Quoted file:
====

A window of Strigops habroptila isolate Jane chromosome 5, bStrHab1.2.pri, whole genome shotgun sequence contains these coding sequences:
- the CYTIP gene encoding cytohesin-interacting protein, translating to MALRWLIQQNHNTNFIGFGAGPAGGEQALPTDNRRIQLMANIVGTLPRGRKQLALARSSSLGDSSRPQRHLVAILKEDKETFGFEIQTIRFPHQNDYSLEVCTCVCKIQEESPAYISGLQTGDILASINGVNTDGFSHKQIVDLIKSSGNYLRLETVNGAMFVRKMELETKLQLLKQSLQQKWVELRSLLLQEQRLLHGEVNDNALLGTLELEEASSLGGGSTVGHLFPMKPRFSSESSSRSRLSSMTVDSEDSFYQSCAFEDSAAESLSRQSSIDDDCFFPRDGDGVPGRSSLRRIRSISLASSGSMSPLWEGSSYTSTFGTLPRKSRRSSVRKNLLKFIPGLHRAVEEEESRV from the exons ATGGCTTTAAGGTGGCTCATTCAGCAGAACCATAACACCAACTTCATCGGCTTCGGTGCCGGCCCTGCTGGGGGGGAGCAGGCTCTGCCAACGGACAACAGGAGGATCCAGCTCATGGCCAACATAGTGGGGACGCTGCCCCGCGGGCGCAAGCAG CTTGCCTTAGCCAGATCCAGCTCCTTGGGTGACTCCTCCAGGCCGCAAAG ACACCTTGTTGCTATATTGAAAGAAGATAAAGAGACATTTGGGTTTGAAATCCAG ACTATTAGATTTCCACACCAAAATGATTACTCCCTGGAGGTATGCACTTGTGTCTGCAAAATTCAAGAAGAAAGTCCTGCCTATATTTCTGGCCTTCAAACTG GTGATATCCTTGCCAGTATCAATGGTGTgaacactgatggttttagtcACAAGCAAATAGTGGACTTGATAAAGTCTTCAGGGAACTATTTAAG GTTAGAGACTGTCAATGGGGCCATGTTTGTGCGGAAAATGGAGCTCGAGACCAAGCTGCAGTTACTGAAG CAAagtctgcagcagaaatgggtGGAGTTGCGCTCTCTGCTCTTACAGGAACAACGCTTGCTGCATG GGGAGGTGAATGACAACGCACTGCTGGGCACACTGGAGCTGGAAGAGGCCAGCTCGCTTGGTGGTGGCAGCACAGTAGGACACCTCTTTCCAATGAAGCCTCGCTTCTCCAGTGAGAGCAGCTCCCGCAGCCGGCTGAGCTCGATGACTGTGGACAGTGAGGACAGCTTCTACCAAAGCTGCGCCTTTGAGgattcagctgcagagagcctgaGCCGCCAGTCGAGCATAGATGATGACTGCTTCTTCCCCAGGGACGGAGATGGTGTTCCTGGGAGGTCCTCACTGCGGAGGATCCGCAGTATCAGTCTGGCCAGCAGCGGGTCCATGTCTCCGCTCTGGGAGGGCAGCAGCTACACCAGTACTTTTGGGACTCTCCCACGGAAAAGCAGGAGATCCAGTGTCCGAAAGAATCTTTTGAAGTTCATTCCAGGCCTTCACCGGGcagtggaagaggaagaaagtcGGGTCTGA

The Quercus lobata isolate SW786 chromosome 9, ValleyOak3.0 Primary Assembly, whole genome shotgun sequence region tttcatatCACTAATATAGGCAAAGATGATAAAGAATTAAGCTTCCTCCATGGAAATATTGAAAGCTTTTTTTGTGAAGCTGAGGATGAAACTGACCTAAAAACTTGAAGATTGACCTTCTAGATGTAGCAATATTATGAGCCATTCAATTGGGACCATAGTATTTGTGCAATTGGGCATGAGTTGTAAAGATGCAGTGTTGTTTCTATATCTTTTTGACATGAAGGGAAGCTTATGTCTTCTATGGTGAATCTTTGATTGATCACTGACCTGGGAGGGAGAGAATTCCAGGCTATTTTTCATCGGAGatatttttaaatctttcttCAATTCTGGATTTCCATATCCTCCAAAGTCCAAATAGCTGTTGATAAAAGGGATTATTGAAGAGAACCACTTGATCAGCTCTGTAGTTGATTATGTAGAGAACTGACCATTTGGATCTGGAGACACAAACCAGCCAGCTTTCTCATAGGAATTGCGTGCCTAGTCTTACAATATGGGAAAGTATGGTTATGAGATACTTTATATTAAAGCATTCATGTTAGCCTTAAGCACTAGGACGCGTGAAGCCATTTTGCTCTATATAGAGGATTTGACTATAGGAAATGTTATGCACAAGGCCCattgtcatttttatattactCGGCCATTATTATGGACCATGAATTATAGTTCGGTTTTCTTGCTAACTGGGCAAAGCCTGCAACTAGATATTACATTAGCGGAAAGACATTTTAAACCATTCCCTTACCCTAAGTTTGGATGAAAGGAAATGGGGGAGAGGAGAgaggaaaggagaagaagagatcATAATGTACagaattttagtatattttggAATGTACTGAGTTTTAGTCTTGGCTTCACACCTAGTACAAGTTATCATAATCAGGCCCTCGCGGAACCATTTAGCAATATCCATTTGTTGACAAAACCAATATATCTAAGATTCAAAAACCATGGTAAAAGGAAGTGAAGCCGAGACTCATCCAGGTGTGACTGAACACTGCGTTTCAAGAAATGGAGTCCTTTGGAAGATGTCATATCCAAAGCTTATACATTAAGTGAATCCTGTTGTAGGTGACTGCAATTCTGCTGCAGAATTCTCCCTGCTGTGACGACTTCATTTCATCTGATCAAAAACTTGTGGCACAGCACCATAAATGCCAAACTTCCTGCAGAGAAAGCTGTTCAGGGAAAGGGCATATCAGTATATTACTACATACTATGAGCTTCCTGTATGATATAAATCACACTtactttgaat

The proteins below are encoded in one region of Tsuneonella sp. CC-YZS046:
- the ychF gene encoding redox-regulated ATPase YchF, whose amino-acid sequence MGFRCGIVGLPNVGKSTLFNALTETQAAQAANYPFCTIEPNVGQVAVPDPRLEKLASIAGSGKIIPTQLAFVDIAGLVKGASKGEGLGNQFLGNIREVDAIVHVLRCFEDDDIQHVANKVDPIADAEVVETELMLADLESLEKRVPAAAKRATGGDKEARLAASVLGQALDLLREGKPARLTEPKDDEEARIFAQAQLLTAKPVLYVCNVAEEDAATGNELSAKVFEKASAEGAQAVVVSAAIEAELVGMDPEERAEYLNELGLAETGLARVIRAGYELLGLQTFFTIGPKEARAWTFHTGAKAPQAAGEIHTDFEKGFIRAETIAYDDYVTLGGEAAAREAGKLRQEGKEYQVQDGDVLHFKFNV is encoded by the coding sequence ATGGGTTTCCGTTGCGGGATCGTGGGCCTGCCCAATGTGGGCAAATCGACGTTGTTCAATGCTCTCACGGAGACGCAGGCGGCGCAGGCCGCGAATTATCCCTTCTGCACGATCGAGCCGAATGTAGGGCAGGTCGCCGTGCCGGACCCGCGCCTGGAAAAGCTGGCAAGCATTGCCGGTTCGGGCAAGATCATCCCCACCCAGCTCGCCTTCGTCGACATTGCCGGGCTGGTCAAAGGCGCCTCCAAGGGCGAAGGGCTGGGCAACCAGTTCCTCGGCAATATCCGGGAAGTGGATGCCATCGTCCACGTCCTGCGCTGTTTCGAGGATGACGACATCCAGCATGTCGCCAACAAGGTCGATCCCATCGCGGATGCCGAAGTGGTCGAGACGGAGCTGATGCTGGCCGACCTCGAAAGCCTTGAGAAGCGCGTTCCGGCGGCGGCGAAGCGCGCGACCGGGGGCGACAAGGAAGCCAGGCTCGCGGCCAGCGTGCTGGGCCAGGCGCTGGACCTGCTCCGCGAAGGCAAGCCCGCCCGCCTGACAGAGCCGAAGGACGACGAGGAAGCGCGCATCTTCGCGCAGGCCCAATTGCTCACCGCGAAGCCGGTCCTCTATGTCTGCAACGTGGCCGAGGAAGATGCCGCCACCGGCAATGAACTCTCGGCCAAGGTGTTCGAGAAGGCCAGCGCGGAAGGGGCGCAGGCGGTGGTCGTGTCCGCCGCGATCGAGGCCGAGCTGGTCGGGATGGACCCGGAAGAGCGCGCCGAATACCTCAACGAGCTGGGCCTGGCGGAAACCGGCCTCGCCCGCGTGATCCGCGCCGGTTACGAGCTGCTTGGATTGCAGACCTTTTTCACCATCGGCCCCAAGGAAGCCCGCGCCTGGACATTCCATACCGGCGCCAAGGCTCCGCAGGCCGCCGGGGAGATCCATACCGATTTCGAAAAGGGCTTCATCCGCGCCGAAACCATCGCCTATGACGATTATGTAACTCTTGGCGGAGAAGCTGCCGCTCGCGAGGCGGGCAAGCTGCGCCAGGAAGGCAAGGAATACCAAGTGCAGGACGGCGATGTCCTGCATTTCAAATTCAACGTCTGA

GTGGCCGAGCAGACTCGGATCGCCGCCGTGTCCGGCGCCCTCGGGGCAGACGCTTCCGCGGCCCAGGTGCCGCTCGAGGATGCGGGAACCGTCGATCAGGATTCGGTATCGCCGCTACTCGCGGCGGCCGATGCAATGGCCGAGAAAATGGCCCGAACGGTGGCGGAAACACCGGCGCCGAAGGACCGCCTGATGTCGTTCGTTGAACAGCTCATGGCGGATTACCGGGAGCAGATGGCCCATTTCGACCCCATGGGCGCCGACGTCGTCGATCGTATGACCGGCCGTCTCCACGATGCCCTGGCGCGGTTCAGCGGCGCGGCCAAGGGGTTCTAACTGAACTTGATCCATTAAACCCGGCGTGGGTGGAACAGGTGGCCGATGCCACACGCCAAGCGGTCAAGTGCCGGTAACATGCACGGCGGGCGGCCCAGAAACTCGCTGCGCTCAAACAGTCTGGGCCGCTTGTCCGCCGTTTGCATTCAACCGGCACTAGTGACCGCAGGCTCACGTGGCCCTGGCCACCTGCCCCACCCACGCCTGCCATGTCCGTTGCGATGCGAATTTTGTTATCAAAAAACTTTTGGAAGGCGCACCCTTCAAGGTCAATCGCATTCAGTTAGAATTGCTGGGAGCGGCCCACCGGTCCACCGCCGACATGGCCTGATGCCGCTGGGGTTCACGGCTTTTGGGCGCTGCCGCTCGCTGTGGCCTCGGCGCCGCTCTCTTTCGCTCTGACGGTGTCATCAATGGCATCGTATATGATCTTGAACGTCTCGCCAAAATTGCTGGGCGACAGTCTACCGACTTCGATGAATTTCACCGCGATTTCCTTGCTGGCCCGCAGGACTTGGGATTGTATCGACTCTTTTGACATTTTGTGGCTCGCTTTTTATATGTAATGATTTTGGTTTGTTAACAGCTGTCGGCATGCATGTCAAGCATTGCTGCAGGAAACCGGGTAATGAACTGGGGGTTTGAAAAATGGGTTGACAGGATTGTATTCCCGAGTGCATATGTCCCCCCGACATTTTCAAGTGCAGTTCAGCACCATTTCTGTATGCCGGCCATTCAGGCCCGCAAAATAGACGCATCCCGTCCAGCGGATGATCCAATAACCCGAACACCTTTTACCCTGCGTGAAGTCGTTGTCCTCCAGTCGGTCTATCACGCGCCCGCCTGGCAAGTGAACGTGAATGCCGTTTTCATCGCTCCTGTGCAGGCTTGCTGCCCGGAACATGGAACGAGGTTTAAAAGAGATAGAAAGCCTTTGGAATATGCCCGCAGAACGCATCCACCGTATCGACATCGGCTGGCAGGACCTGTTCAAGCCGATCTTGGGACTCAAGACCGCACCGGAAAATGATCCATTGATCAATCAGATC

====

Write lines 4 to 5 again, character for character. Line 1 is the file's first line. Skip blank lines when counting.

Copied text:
The proteins below are encoded in one region of Tsuneonella sp. CC-YZS046:
- the ychF gene encoding redox-regulated ATPase YchF, whose amino-acid sequence MGFRCGIVGLPNVGKSTLFNALTETQAAQAANYPFCTIEPNVGQVAVPDPRLEKLASIAGSGKIIPTQLAFVDIAGLVKGASKGEGLGNQFLGNIREVDAIVHVLRCFEDDDIQHVANKVDPIADAEVVETELMLADLESLEKRVPAAAKRATGGDKEARLAASVLGQALDLLREGKPARLTEPKDDEEARIFAQAQLLTAKPVLYVCNVAEEDAATGNELSAKVFEKASAEGAQAVVVSAAIEAELVGMDPEERAEYLNELGLAETGLARVIRAGYELLGLQTFFTIGPKEARAWTFHTGAKAPQAAGEIHTDFEKGFIRAETIAYDDYVTLGGEAAAREAGKLRQEGKEYQVQDGDVLHFKFNV is encoded by the coding sequence ATGGGTTTCCGTTGCGGGATCGTGGGCCTGCCCAATGTGGGCAAATCGACGTTGTTCAATGCTCTCACGGAGACGCAGGCGGCGCAGGCCGCGAATTATCCCTTCTGCACGATCGAGCCGAATGTAGGGCAGGTCGCCGTGCCGGACCCGCGCCTGGAAAAGCTGGCAAGCATTGCCGGTTCGGGCAAGATCATCCCCACCCAGCTCGCCTTCGTCGACATTGCCGGGCTGGTCAAAGGCGCCTCCAAGGGCGAAGGGCTGGGCAACCAGTTCCTCGGCAATATCCGGGAAGTGGATGCCATCGTCCACGTCCTGCGCTGTTTCGAGGATGACGACATCCAGCATGTCGCCAACAAGGTCGATCCCATCGCGGATGCCGAAGTGGTCGAGACGGAGCTGATGCTGGCCGACCTCGAAAGCCTTGAGAAGCGCGTTCCGGCGGCGGCGAAGCGCGCGACCGGGGGCGACAAGGAAGCCAGGCTCGCGGCCAGCGTGCTGGGCCAGGCGCTGGACCTGCTCCGCGAAGGCAAGCCCGCCCGCCTGACAGAGCCGAAGGACGACGAGGAAGCGCGCATCTTCGCGCAGGCCCAATTGCTCACCGCGAAGCCGGTCCTCTATGTCTGCAACGTGGCCGAGGAAGATGCCGCCACCGGCAATGAACTCTCGGCCAAGGTGTTCGAGAAGGCCAGCGCGGAAGGGGCGCAGGCGGTGGTCGTGTCCGCCGCGATCGAGGCCGAGCTGGTCGGGATGGACCCGGAAGAGCGCGCCGAATACCTCAACGAGCTGGGCCTGGCGGAAACCGGCCTCGCCCGCGTGATCCGCGCCGGTTACGAGCTGCTTGGATTGCAGACCTTTTTCACCATCGGCCCCAAGGAAGCCCGCGCCTGGACATTCCATACCGGCGCCAAGGCTCCGCAGGCCGCCGGGGAGATCCATACCGATTTCGAAAAGGGCTTCATCCGCGCCGAAACCATCGCCTATGACGATTATGTAACTCTTGGCGGAGAAGCTGCCGCTCGCGAGGCGGGCAAGCTGCGCCAGGAAGGCAAGGAATACCAAGTGCAGGACGGCGATGTCCTGCATTTCAAATTCAACGTCTGA